Keeping Costs Down on an Ontario Environmental Site Assessment

For people or companies who own property in Ontario, Canada, environmental due diligence is a key consideration, especially as the Ontario government has created more stringent regulations for ontario environmental site assessments (O. Reg. 153/04) in the last several years.

In a report released by Nielsen Environmental Field School, budget restrictions were shown to be the most significant factor in limiting proper site characterization. It makes sense – environmental risk management can be costly, but can also protect you from all sorts of liability and future responsibility for environmental issues.

A constrained budget can jeopardize your due diligence activities, when it causes the following steps to be left behind or to lose priority:

  • Proper tests for the right Contaminants of Concern in key locations (a key component of Phase II Environmental Site Assessments)
  • Full analysis of water and soil
  • Complete delineation of contaminant plume (to aid in remediation estimates)

Proper site characterization is key because it allows you to choose the most suitable remedial approach, speeds up site closure, and above all, saves time and money.

As you navigate the Phase II Ontario Environmental Site Assessment, a good environmental consultant can help you understand some simple steps so that you can diligently manage your environmental liability in challenging economic times without cutting corners on site characterization.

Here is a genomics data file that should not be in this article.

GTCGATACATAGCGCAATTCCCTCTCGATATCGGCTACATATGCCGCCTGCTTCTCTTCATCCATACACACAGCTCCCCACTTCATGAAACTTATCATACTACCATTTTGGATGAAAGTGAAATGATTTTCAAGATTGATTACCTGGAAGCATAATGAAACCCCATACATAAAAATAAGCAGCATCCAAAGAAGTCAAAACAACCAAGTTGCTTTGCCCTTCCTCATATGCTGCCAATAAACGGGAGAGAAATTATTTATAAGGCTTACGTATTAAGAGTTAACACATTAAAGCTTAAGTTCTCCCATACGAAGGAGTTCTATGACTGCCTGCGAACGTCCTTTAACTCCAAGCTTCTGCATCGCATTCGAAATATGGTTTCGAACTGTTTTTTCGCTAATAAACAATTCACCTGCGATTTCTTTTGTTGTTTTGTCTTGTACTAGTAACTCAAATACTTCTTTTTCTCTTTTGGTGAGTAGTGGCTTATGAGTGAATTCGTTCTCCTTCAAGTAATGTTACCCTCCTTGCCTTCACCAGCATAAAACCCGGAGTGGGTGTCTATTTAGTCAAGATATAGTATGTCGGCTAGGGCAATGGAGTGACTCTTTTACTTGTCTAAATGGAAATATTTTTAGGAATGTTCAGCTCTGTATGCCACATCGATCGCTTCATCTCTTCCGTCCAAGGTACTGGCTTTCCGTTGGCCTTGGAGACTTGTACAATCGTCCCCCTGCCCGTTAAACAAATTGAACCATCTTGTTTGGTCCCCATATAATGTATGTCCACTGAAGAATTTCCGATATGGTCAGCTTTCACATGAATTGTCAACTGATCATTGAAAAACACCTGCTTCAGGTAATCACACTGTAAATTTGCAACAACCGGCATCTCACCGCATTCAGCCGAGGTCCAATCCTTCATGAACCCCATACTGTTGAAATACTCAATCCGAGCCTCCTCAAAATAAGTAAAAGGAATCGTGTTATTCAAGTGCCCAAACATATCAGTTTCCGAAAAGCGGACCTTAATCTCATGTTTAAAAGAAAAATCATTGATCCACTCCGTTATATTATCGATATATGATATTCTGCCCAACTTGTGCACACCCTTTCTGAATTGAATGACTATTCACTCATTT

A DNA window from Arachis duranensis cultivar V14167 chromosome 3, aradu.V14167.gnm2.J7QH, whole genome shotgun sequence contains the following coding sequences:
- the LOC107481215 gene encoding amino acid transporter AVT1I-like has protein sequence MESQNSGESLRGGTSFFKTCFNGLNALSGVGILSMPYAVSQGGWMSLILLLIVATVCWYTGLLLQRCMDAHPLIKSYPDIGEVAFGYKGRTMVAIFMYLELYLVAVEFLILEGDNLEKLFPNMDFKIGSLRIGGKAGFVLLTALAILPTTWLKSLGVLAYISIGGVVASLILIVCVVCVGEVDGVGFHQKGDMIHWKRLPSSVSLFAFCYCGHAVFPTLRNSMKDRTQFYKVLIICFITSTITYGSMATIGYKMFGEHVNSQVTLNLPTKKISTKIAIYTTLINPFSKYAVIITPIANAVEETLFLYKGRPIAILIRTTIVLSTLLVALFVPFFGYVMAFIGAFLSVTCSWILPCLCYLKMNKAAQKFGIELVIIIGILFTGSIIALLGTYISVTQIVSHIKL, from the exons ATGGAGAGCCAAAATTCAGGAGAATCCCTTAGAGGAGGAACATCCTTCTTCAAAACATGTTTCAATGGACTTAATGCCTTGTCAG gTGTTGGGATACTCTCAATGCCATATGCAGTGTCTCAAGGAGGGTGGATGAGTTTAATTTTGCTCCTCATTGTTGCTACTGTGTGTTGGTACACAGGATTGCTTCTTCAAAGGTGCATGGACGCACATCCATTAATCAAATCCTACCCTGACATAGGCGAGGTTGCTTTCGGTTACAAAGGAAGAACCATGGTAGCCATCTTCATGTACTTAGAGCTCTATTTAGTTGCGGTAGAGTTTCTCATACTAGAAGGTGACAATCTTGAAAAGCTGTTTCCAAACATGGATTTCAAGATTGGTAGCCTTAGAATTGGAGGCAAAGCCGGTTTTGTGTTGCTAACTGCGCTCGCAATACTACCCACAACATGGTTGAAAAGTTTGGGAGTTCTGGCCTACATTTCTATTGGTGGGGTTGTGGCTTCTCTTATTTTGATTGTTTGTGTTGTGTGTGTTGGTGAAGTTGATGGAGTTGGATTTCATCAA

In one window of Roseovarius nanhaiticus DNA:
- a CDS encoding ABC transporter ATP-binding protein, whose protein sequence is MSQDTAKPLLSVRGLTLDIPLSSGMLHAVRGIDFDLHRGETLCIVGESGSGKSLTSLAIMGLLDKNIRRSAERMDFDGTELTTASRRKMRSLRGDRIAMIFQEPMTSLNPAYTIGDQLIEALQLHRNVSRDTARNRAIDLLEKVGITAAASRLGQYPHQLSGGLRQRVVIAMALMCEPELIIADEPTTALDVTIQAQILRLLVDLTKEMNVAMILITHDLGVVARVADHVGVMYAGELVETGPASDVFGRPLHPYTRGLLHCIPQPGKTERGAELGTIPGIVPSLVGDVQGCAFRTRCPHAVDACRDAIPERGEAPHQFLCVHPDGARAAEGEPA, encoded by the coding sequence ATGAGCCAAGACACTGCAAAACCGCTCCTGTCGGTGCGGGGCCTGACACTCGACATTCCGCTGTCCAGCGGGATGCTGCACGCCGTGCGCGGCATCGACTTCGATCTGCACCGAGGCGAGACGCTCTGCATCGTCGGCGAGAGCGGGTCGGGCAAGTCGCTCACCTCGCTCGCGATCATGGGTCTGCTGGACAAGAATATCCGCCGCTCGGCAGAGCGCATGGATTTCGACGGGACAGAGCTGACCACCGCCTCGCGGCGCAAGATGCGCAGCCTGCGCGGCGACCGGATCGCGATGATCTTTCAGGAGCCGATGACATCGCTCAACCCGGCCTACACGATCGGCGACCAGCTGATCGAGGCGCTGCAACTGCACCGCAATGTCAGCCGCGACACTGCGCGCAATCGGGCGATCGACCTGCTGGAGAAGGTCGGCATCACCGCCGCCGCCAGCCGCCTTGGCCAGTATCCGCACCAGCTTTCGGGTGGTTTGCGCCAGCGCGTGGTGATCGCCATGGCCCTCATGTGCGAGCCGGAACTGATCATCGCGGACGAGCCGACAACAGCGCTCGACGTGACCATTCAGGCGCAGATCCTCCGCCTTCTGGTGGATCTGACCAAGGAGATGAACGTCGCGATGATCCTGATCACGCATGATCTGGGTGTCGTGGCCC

Three components to consider for your Ontario Environmental Site Assessment

  1. To start, use foresight to anticipate what your unique site will require in coming years (e.g. will you be selling the property or changing land use?). Plan and set aside funding for this in advance, before it becomes an emergency. Your environmental consultant may be able to help you break up a project over multiple years if necessary.
  2. Next, consider using an iterative approach to your site data collection process that includes on-site testing. This characterization method can provide a high volume of detailed site data regarding contaminants of concern, geology, and hydrogeology – at a much lower cost than traditional laboratory testing.
  3. Finally, ask your environmental consulate for a graphical interactive interface with collected site data. Often, seeing a site map which includes geological and hydrogeological site features and lab data superimposed allows for better, more rapid conclusions to be made. This saves time and money – and on a limited budget for environmental site work, it can make a huge difference in the success of the project.

For information or questions on what to expect and how to keep costs down, feel free to call us at (800) 267-4797 or send us an email